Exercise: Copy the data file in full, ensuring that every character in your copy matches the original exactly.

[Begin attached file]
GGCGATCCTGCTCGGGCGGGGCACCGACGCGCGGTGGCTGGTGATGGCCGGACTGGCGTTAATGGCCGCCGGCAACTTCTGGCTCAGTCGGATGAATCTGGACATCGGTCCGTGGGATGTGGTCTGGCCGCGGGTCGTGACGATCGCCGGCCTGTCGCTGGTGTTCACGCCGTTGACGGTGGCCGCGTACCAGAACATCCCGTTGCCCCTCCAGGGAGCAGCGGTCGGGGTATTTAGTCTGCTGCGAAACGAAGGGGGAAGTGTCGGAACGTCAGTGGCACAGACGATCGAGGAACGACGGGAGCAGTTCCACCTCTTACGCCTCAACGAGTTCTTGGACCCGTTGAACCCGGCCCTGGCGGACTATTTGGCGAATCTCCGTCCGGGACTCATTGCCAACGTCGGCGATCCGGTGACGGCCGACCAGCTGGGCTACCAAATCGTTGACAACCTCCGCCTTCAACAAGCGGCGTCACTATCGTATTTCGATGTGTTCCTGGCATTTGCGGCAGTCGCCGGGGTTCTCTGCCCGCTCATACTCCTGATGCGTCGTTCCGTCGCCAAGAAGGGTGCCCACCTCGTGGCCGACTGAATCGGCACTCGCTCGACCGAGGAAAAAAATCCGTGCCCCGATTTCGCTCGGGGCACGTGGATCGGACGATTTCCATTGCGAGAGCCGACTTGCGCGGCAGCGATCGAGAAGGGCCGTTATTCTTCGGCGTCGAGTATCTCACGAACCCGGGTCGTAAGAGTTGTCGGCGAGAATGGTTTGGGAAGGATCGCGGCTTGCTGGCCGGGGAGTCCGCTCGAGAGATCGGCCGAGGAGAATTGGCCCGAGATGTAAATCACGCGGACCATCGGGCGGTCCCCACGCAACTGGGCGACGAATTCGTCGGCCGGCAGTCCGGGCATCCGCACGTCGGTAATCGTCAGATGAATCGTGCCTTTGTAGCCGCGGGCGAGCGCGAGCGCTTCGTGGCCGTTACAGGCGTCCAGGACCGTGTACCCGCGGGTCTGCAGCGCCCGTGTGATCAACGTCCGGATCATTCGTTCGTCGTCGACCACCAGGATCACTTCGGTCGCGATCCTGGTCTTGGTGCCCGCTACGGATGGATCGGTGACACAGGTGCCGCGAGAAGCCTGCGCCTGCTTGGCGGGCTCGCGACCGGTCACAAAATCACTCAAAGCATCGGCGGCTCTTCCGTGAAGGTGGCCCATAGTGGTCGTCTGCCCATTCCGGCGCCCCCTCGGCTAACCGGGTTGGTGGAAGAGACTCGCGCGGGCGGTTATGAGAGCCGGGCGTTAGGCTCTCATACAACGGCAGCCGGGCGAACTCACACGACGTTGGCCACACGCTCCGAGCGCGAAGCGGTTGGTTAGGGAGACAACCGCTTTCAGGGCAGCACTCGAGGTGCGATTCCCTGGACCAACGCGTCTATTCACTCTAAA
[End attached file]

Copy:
GGCGATCCTGCTCGGGCGGGGCACCGACGCGCGGTGGCTGGTGATGGCCGGACTGGCGTTAATGGCCGCCGGCAACTTCTGGCTCAGTCGGATGAATCTGGACATCGGTCCGTGGGATGTGGTCTGGCCGCGGGTCGTGACGATCGCCGGCCTGTCGCTGGTGTTCACGCCGTTGACGGTGGCCGCGTACCAGAACATCCCGTTGCCCCTCCAGGGAGCAGCGGTCGGGGTATTTAGTCTGCTGCGAAACGAAGGGGGAAGTGTCGGAACGTCAGTGGCACAGACGATCGAGGAACGACGGGAGCAGTTCCACCTCTTACGCCTCAACGAGTTCTTGGACCCGTTGAACCCGGCCCTGGCGGACTATTTGGCGAATCTCCGTCCGGGACTCATTGCCAACGTCGGCGATCCGGTGACGGCCGACCAGCTGGGCTACCAAATCGTTGACAACCTCCGCCTTCAACAAGCGGCGTCACTATCGTATTTCGATGTGTTCCTGGCATTTGCGGCAGTCGCCGGGGTTCTCTGCCCGCTCATACTCCTGATGCGTCGTTCCGTCGCCAAGAAGGGTGCCCACCTCGTGGCCGACTGAATCGGCACTCGCTCGACCGAGGAAAAAAATCCGTGCCCCGATTTCGCTCGGGGCACGTGGATCGGACGATTTCCATTGCGAGAGCCGACTTGCGCGGCAGCGATCGAGAAGGGCCGTTATTCTTCGGCGTCGAGTATCTCACGAACCCGGGTCGTAAGAGTTGTCGGCGAGAATGGTTTGGGAAGGATCGCGGCTTGCTGGCCGGGGAGTCCGCTCGAGAGATCGGCCGAGGAGAATTGGCCCGAGATGTAAATCACGCGGACCATCGGGCGGTCCCCACGCAACTGGGCGACGAATTCGTCGGCCGGCAGTCCGGGCATCCGCACGTCGGTAATCGTCAGATGAATCGTGCCTTTGTAGCCGCGGGCGAGCGCGAGCGCTTCGTGGCCGTTACAGGCGTCCAGGACCGTGTACCCGCGGGTCTGCAGCGCCCGTGTGATCAACGTCCGGATCATTCGTTCGTCGTCGACCACCAGGATCACTTCGGTCGCGATCCTGGTCTTGGTGCCCGCTACGGATGGATCGGTGACACAGGTGCCGCGAGAAGCCTGCGCCTGCTTGGCGGGCTCGCGACCGGTCACAAAATCACTCAAAGCATCGGCGGCTCTTCCGTGAAGGTGGCCCATAGTGGTCGTCTGCCCATTCCGGCGCCCCCTCGGCTAACCGGGTTGGTGGAAGAGACTCGCGCGGGCGGTTATGAGAGCCGGGCGTTAGGCTCTCATACAACGGCAGCCGGGCGAACTCACACGACGTTGGCCACACGCTCCGAGCGCGAAGCGGTTGGTTAGGGAGACAACCGCTTTCAGGGCAGCACTCGAGGTGCGATTCCCTGGACCAACGCGTCTATTCACTCTAAA